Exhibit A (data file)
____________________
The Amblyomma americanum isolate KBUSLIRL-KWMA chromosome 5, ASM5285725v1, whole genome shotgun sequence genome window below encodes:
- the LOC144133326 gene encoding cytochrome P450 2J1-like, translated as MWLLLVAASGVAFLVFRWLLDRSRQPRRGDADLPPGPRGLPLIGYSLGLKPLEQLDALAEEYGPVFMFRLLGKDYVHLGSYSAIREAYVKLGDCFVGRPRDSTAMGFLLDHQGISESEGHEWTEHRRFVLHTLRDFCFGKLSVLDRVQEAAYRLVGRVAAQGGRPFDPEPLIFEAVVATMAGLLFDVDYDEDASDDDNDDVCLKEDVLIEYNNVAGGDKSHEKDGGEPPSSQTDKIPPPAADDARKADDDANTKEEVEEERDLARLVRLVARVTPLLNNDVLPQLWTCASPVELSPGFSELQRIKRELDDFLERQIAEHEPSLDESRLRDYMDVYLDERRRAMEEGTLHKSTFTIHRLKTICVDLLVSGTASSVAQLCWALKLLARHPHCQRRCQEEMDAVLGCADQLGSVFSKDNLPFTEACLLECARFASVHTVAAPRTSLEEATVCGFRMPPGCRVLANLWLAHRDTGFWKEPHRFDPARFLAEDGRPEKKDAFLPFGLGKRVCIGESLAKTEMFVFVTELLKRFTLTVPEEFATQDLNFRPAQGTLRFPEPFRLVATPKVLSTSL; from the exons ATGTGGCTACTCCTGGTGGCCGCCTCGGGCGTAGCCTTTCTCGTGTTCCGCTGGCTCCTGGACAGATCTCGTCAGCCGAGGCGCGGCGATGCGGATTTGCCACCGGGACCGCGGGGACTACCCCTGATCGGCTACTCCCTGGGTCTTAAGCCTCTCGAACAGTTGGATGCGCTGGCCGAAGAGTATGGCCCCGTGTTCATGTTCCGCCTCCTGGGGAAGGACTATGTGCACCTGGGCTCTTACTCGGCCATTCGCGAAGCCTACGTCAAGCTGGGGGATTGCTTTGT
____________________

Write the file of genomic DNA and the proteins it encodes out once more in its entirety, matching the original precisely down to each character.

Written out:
The Amblyomma americanum isolate KBUSLIRL-KWMA chromosome 5, ASM5285725v1, whole genome shotgun sequence genome window below encodes:
- the LOC144133326 gene encoding cytochrome P450 2J1-like, translated as MWLLLVAASGVAFLVFRWLLDRSRQPRRGDADLPPGPRGLPLIGYSLGLKPLEQLDALAEEYGPVFMFRLLGKDYVHLGSYSAIREAYVKLGDCFVGRPRDSTAMGFLLDHQGISESEGHEWTEHRRFVLHTLRDFCFGKLSVLDRVQEAAYRLVGRVAAQGGRPFDPEPLIFEAVVATMAGLLFDVDYDEDASDDDNDDVCLKEDVLIEYNNVAGGDKSHEKDGGEPPSSQTDKIPPPAADDARKADDDANTKEEVEEERDLARLVRLVARVTPLLNNDVLPQLWTCASPVELSPGFSELQRIKRELDDFLERQIAEHEPSLDESRLRDYMDVYLDERRRAMEEGTLHKSTFTIHRLKTICVDLLVSGTASSVAQLCWALKLLARHPHCQRRCQEEMDAVLGCADQLGSVFSKDNLPFTEACLLECARFASVHTVAAPRTSLEEATVCGFRMPPGCRVLANLWLAHRDTGFWKEPHRFDPARFLAEDGRPEKKDAFLPFGLGKRVCIGESLAKTEMFVFVTELLKRFTLTVPEEFATQDLNFRPAQGTLRFPEPFRLVATPKVLSTSL; from the exons ATGTGGCTACTCCTGGTGGCCGCCTCGGGCGTAGCCTTTCTCGTGTTCCGCTGGCTCCTGGACAGATCTCGTCAGCCGAGGCGCGGCGATGCGGATTTGCCACCGGGACCGCGGGGACTACCCCTGATCGGCTACTCCCTGGGTCTTAAGCCTCTCGAACAGTTGGATGCGCTGGCCGAAGAGTATGGCCCCGTGTTCATGTTCCGCCTCCTGGGGAAGGACTATGTGCACCTGGGCTCTTACTCGGCCATTCGCGAAGCCTACGTCAAGCTGGGGGATTGCTTTGT